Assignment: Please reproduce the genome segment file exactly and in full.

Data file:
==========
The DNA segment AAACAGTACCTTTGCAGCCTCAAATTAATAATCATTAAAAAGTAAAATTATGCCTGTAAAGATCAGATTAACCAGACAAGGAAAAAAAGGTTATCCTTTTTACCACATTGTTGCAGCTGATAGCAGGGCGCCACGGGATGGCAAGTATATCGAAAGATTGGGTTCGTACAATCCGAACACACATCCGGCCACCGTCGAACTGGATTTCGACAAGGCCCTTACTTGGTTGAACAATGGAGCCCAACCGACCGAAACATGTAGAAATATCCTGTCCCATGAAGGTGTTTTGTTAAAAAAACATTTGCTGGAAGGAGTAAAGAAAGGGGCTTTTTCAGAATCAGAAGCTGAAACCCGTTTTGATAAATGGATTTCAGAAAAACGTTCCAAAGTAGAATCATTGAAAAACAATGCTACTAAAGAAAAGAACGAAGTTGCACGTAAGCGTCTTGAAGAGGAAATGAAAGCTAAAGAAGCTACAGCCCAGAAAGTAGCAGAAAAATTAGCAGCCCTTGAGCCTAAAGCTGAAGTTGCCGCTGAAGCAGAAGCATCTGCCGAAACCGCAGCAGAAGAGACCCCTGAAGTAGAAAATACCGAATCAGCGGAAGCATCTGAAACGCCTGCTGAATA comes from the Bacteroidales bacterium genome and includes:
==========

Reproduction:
The DNA segment AAACAGTACCTTTGCAGCCTCAAATTAATAATCATTAAAAAGTAAAATTATGCCTGTAAAGATCAGATTAACCAGACAAGGAAAAAAAGGTTATCCTTTTTACCACATTGTTGCAGCTGATAGCAGGGCGCCACGGGATGGCAAGTATATCGAAAGATTGGGTTCGTACAATCCGAACACACATCCGGCCACCGTCGAACTGGATTTCGACAAGGCCCTTACTTGGTTGAACAATGGAGCCCAACCGACCGAAACATGTAGAAATATCCTGTCCCATGAAGGTGTTTTGTTAAAAAAACATTTGCTGGAAGGAGTAAAGAAAGGGGCTTTTTCAGAATCAGAAGCTGAAACCCGTTTTGATAAATGGATTTCAGAAAAACGTTCCAAAGTAGAATCATTGAAAAACAATGCTACTAAAGAAAAGAACGAAGTTGCACGTAAGCGTCTTGAAGAGGAAATGAAAGCTAAAGAAGCTACAGCCCAGAAAGTAGCAGAAAAATTAGCAGCCCTTGAGCCTAAAGCTGAAGTTGCCGCTGAAGCAGAAGCATCTGCCGAAACCGCAGCAGAAGAGACCCCTGAAGTAGAAAATACCGAATCAGCGGAAGCATCTGAAACGCCTGCTGAATA comes from the Bacteroidales bacterium genome and includes: